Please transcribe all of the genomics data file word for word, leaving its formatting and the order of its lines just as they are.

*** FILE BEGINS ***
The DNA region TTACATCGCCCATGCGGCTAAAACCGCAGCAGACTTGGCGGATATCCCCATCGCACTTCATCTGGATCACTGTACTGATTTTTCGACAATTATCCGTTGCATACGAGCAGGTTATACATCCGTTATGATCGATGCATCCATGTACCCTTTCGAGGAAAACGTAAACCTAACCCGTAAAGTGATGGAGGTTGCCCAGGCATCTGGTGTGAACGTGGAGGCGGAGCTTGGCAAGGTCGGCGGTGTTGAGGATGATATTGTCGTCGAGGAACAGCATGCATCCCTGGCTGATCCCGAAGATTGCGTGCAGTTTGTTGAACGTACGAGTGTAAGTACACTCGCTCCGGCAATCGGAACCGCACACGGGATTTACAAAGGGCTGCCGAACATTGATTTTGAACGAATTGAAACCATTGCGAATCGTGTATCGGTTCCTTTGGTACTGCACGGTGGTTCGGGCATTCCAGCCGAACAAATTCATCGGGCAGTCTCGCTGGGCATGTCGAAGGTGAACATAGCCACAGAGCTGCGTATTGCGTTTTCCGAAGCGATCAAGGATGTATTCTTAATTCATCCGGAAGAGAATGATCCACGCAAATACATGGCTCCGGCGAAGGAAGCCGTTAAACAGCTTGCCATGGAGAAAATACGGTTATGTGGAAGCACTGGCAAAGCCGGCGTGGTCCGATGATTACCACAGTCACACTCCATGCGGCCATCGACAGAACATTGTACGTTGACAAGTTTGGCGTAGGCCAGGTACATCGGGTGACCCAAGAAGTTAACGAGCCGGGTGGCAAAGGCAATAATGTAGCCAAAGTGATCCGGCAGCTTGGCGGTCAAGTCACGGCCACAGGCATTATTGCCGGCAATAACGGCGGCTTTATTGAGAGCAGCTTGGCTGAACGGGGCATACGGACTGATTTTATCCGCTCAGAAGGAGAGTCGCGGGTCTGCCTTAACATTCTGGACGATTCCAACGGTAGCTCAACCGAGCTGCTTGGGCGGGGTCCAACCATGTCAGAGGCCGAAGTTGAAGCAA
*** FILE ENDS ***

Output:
The DNA region TTACATCGCCCATGCGGCTAAAACCGCAGCAGACTTGGCGGATATCCCCATCGCACTTCATCTGGATCACTGTACTGATTTTTCGACAATTATCCGTTGCATACGAGCAGGTTATACATCCGTTATGATCGATGCATCCATGTACCCTTTCGAGGAAAACGTAAACCTAACCCGTAAAGTGATGGAGGTTGCCCAGGCATCTGGTGTGAACGTGGAGGCGGAGCTTGGCAAGGTCGGCGGTGTTGAGGATGATATTGTCGTCGAGGAACAGCATGCATCCCTGGCTGATCCCGAAGATTGCGTGCAGTTTGTTGAACGTACGAGTGTAAGTACACTCGCTCCGGCAATCGGAACCGCACACGGGATTTACAAAGGGCTGCCGAACATTGATTTTGAACGAATTGAAACCATTGCGAATCGTGTATCGGTTCCTTTGGTACTGCACGGTGGTTCGGGCATTCCAGCCGAACAAATTCATCGGGCAGTCTCGCTGGGCATGTCGAAGGTGAACATAGCCACAGAGCTGCGTATTGCGTTTTCCGAAGCGATCAAGGATGTATTCTTAATTCATCCGGAAGAGAATGATCCACGCAAATACATGGCTCCGGCGAAGGAAGCCGTTAAACAGCTTGCCATGGAGAAAATACGGTTATGTGGAAGCACTGGCAAAGCCGGCGTGGTCCGATGATTACCACAGTCACACTCCATGCGGCCATCGACAGAACATTGTACGTTGACAAGTTTGGCGTAGGCCAGGTACATCGGGTGACCCAAGAAGTTAACGAGCCGGGTGGCAAAGGCAATAATGTAGCCAAAGTGATCCGGCAGCTTGGCGGTCAAGTCACGGCCACAGGCATTATTGCCGGCAATAACGGCGGCTTTATTGAGAGCAGCTTGGCTGAACGGGGCATACGGACTGATTTTATCCGCTCAGAAGGAGAGTCGCGGGTCTGCCTTAACATTCTGGACGATTCCAACGGTAGCTCAACCGAGCTGCTTGGGCGGGGTCCAACCATGTCAGAGGCCGAAGTTGAAGCAA